Peckham distinguishes between what he calls “strict classical theism” and what he calls “moderate classical theism.” (22-23) He says that upholding the Creator–creature distinction does not require us to embrace strict classical theism. He then engages in a cavalier redefinition of key attributes of God. Immutability is redefined as God only changing when he decides to allow it rather than being changed against his will. Eternity is redefined as everlastingness. God is in time with us, but he has always existed and always will. But for God, as for creatures, the future is still the future. He claims that God is not Pure Act, but then also claims that God is self-existent, without seeming to appreciate the contradiction. No mixture of actuality and potentiality can be self-existent; such a being must be actualized by something else. Self-existence is defined by Peckham as everything else depending on God and God not depending on anything else for his existence or his ‘essential nature.” (46) By qualifying God’s nature in this way, Peckham opens the door to a denial of God’s simplicity and unity. God’s nature, if his qualification is to make sense, must consist of his “essential” nature that does not change plus, presumably, another part of his nature that does. So, God is composed of parts. As such, he would need a cause. Needing a cause makes such a god not self-existent. It also precludes his being the First Cause.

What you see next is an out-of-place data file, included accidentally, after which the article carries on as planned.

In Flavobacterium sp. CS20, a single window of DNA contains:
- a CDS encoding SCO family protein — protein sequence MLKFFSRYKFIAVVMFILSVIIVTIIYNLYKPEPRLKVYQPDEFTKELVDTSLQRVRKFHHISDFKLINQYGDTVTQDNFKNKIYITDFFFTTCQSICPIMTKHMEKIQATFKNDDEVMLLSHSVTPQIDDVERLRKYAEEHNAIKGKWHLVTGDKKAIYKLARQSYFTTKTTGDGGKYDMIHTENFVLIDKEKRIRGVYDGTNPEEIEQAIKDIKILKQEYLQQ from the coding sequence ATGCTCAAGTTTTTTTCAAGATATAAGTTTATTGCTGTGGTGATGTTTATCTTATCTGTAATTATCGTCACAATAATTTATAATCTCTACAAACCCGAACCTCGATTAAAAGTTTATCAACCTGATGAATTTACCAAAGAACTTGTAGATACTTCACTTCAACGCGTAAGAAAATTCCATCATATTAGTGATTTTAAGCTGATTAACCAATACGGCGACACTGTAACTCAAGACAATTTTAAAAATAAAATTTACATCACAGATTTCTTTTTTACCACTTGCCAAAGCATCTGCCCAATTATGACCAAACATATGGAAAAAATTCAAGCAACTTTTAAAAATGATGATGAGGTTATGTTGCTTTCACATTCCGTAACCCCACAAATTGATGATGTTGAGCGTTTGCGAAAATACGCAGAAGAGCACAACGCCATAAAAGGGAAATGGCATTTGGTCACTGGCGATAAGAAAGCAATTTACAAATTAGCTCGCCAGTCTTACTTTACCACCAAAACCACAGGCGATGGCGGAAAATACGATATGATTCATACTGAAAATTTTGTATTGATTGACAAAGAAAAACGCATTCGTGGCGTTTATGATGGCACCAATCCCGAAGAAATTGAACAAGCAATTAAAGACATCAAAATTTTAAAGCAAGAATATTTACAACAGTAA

Peckham’s “covenantal theism” portrays a god who is in time like we are and essentially (that is, by nature not just by will) related to the cosmos. God acts to change the cosmos and God allows creatures to act in ways that change him. What are we to make of all this?
The first thing we have to ask is whether the transcendence of God has not died the death of a thousand cuts. God is certainly the highest being in the cosmos in covenantal theism, but God is capable of being changed by the creatures he has made, which means that God is engaged in a back and forth with them that puts creatures, in a very important sense, on his level. The way in which God and creatures are on the same level in covenantal theism is not a matter of will but ontology. God and the creation share the same kind of being to the extent that both are able to effect change in the other. The difference is one of comparatives and superlatives, but not a difference in kind. He seems to think all natural theology is modern perfect being theology and never really discusses the Aristotelian and Thomist proofs for God’s existence and their implications for God’s attributes.The power to cause change goes only one way. God creates; we are created. God is the One who causes the creation, but the creation cannot cause God. This is the reason why Divine-human interaction is always a matter of pure grace. Click To Tweet